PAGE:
Earlier this month, a state appellate court issued an opinion in a personal injury lawsuit that presented an interesting issue that many Maryland bicycle accident plaintiffs encounter when seeking compensation for their injuries. The case involved the interpretation of a recreational use statute and required the court to determine whether the trail where the plaintiff was injured was covered under the statute’s grant of immunity. Ultimately, the court concluded that the trail where the plaintiff’s injury occurred was not the type the legislature intended to include within the statute’s text. As a result, the plaintiff’s case was permitted to proceed toward trial or settlement negotiations.
The plaintiff was injured while riding with a group of friends on a paved biking trail. Evidently, there was an area of the trail where the pavement had started to break away, due to vegetation that grew up through the pavement. The trail was paved and was painted with a yellow line to designate directional travel. The path was also used by an electric company to access power lines that ran to nearby neighborhoods. The path intersected not just with other mixed-use paths but also with several roads.
As the plaintiff was riding behind a friend, her friend fell off her bike, causing the plaintiff to fall as well. The plaintiff was seriously injured as a result of the fall and filed a premises liability lawsuit against the city that was in charge of maintaining the path.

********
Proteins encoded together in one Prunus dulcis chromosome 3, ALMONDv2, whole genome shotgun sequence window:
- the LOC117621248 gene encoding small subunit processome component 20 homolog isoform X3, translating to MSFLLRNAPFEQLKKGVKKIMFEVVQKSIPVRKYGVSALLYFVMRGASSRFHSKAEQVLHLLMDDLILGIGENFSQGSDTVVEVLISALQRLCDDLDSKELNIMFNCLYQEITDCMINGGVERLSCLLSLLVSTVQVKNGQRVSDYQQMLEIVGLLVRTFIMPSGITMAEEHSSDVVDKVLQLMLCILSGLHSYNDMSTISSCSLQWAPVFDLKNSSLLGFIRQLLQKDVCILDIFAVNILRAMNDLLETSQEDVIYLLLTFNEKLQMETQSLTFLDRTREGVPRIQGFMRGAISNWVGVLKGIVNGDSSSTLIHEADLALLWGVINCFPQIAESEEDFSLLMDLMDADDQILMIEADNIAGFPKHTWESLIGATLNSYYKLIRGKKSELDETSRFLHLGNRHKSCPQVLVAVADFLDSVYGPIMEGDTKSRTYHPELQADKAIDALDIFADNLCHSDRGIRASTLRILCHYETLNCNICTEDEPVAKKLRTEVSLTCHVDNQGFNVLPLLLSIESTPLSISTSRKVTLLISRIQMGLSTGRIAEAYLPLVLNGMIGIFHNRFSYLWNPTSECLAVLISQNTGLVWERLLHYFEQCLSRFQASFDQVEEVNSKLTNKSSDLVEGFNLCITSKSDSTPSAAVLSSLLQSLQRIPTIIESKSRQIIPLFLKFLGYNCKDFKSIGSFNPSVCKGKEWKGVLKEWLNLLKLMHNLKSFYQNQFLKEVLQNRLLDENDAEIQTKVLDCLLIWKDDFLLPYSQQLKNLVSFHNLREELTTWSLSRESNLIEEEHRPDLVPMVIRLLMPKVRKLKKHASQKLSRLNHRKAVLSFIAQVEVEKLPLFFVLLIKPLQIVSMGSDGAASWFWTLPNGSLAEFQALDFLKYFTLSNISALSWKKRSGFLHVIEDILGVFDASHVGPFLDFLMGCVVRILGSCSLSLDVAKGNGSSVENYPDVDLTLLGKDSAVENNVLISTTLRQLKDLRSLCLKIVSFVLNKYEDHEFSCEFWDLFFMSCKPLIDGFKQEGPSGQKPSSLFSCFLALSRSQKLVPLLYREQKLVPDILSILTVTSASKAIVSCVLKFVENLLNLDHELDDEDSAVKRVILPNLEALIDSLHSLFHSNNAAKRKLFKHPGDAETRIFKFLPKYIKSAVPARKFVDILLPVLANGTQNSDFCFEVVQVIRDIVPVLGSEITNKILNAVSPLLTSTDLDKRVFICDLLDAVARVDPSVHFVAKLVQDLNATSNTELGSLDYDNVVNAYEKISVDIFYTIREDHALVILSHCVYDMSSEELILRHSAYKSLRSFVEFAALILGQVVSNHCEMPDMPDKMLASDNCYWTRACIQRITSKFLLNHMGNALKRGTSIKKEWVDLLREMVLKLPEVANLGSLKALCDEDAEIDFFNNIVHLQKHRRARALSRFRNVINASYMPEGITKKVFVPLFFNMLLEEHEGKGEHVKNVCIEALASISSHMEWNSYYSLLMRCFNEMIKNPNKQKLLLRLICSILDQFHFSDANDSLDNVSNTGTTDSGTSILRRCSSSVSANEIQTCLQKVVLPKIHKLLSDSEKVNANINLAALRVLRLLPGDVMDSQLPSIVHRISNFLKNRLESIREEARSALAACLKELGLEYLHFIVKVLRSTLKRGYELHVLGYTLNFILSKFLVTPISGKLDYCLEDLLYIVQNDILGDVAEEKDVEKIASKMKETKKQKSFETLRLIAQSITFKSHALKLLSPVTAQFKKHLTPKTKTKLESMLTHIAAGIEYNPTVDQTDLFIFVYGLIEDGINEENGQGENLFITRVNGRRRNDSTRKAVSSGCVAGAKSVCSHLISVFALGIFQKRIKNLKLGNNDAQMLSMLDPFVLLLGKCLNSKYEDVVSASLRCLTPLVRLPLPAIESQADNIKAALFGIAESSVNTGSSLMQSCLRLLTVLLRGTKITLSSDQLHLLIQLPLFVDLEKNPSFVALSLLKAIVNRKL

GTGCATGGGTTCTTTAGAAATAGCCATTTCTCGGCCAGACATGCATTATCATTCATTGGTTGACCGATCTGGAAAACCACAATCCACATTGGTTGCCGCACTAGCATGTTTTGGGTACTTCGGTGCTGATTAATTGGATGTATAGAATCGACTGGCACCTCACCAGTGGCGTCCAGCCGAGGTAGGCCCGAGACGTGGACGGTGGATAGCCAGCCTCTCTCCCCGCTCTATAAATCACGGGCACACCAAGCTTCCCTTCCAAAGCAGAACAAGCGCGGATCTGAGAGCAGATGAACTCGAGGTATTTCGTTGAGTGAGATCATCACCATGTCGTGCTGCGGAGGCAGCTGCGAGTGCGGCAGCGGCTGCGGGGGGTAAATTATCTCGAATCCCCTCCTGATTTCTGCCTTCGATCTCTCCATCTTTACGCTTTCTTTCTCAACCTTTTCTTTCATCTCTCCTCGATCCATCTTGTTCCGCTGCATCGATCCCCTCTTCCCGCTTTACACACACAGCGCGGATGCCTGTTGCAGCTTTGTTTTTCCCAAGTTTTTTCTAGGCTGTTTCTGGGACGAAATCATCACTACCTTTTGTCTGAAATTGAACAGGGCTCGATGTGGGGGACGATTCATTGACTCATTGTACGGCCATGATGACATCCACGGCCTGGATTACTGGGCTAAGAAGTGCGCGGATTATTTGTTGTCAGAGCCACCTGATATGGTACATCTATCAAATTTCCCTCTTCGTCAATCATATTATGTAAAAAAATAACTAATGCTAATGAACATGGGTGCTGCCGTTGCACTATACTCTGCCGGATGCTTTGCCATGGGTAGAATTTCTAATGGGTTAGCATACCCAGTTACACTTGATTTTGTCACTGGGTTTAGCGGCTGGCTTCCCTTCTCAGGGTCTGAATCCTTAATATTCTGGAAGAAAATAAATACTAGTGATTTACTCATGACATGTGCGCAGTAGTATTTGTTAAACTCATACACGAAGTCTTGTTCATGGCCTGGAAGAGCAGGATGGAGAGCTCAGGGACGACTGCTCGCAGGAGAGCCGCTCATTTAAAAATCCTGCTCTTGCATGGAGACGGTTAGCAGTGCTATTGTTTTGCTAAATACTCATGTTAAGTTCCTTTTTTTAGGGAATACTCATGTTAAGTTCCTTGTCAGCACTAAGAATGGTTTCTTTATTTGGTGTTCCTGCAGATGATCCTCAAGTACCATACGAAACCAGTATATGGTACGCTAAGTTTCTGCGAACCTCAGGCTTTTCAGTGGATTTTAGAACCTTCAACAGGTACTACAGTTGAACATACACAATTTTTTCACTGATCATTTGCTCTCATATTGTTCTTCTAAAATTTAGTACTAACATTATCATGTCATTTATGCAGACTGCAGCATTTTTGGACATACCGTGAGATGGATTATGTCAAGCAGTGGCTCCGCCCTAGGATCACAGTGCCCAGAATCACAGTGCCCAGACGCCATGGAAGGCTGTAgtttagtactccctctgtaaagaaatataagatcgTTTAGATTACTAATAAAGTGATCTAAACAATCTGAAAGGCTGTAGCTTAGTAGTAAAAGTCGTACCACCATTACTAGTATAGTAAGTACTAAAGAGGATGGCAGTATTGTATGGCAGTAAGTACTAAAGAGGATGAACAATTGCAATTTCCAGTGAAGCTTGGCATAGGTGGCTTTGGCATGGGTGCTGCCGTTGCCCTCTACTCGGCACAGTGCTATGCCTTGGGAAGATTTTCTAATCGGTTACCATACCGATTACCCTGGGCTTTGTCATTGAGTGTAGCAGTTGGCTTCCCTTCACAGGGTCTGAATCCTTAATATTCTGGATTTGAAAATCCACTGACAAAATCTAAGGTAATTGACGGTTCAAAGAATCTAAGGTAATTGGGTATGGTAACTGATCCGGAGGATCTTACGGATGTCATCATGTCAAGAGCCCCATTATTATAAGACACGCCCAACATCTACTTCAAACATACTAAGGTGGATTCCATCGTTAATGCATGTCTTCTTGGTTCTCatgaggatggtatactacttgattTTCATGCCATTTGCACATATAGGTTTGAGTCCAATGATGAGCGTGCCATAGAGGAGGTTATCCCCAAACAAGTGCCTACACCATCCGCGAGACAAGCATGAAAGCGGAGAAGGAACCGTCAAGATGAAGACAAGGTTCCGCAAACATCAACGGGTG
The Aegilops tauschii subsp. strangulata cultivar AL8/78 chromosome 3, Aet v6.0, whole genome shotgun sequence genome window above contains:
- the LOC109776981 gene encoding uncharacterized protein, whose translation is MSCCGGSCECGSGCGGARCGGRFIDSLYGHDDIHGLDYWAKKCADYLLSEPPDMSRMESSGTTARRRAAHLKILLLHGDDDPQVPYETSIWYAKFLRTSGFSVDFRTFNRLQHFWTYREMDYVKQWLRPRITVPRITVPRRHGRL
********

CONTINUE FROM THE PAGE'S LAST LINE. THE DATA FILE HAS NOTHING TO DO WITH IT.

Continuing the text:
The city claimed that it was entitled to immunity, based on the state’s recreational use statute that prevented an accident victim from holding a government party liable for injuries occurring on “any hiking, riding, fishing or hunting trail.” The trial court agreed with the city that the plaintiff’s injury occurred on a trail, and it granted the city’s motion for summary judgment.
On initial appeal, the intermediate appellate court reversed the lower court’s ruling, finding that the path where the plaintiff fell was not considered a “trail” under the statute. The city appealed to the state’s high court.
On appeal to the state’s high court, the intermediate appellate court’s decision was affirmed, albeit for different reasons. The court reasoned that the path was a “trail” as defined by the statute, but it was not the type of trail that the legislature intended to cover with the statute’s language. The court explained that the statute specifically mentioned “hiking, riding, fishing, or hunting” trails, which the court noted to all be “rustic, primitive, or unimproved.” Here, the path at issue was not rustic or unimproved but was paved and painted. Thus, the court concluded that the city was not entitled to immunity, and the plaintiff’s case should proceed.
Have You Been Injured in a Maryland Accident?
If you or a loved one has recently been injured in a Maryland bicycle accident, you may be entitled to monetary compensation. While Maryland does have a recreational use statute that will apply in some limited circumstances, many claims will not trigger a defendant’s immunity. To learn more about Maryland premises liability law, and to speak with a dedicated Maryland personal injury attorney about your case, call 410-654-3600 to schedule a free consultation with an attorney today.
More Blog Posts:
Maryland Motorcycle Accidents Involving Semi-Trucks, Maryland Motorcycle Accident Lawyer Blog, published November 27, 2017.
Maryland Motorcycle Accidents Caused by Inattentive Drivers, Maryland Motorcycle Accident Lawyer Blog, published December 6, 2017.